The following five gyri are located on different temporal lobe surfaces: the superior (T1), middle (T2), and inferior (T3) gyri, the fusiform gyrus (T4), and the parahippocampal gyrus (T5), Figure 1. The above gyri are separated by multiple sulci, including S1, S2, S3, and S4. S1 is a deep sulcus that extends toward the temporal horn and serves as an important landmark for the identification of the temporal horn. S4 is a collateral fissure located at the edge of the lateral temporal horn wall that forms the collateral eminence. Medial to the superior surface of T1, the transverse temporal gyri, also known as Heschl’s convolutions, extend to the depth of the sylvian fissure and mark the location of the primary auditory cortex. The posterior region of T1 is the planum temporale. This structure is larger on the left side in males (but not females) and is involved in the receptive language function.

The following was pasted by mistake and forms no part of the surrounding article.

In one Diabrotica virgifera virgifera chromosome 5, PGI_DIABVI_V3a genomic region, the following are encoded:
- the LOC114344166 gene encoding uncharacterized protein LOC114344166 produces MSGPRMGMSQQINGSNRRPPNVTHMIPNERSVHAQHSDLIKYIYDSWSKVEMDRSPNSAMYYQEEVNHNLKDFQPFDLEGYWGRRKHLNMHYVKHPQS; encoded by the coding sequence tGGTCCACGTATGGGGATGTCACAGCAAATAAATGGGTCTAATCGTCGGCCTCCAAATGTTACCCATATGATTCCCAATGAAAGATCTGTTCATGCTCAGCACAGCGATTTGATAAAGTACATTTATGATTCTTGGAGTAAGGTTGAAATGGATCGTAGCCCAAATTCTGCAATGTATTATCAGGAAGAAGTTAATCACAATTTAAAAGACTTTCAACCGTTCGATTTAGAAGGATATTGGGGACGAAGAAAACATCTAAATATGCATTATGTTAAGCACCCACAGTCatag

The parahippocampus ends anteriorly at the level of the posterior uncus, approximately 2 cm from the temporal pole . The anterior calcarine sulcus is located at the posterior aspect of the parahippocampus gyrus and divides the parahippocampus into superior and inferior regions. The superior parahippocampus continues along the isthmus of the cingulate gyrus, whereas the inferior region merges with the lingual gyrus near the occipital lobe.
The uncus is a conical structure partially formed by the anterior parahippocampal gyrus. The uncus extends medially and then curves posteriorly to form the uncal notch sulcus; this path inspired the name “uncus,” which means “hook.” The other region of the uncus is formed by the medial extension of the hippocampus and the dentate gyrus. There are several gyri at the surface of the uncus, including the intralimbic gyrus (posteriorly), the band of Giacomini, the uncinate gyrus, the ambient gyrus, and the semilunar gyrus (superiorly). The uncus continues along the globus pallidus at its superior surface.